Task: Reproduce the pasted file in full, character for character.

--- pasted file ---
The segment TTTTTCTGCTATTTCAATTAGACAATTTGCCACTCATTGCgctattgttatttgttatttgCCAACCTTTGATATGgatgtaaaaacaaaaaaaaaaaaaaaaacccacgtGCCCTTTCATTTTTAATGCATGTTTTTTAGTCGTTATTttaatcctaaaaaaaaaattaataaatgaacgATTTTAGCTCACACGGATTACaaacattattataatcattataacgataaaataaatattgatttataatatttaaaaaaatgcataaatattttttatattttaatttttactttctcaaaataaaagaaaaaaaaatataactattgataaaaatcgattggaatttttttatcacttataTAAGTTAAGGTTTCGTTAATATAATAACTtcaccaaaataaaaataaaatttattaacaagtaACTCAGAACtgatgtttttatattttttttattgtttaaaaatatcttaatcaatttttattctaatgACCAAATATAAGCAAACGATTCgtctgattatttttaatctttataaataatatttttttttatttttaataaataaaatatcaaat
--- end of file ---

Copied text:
The segment TTTTTCTGCTATTTCAATTAGACAATTTGCCACTCATTGCgctattgttatttgttatttgCCAACCTTTGATATGgatgtaaaaacaaaaaaaaaaaaaaaaacccacgtGCCCTTTCATTTTTAATGCATGTTTTTTAGTCGTTATTttaatcctaaaaaaaaaattaataaatgaacgATTTTAGCTCACACGGATTACaaacattattataatcattataacgataaaataaatattgatttataatatttaaaaaaatgcataaatattttttatattttaatttttactttctcaaaataaaagaaaaaaaaatataactattgataaaaatcgattggaatttttttatcacttataTAAGTTAAGGTTTCGTTAATATAATAACTtcaccaaaataaaaataaaatttattaacaagtaACTCAGAACtgatgtttttatattttttttattgtttaaaaatatcttaatcaatttttattctaatgACCAAATATAAGCAAACGATTCgtctgattatttttaatctttataaataatatttttttttatttttaataaataaaatatcaaat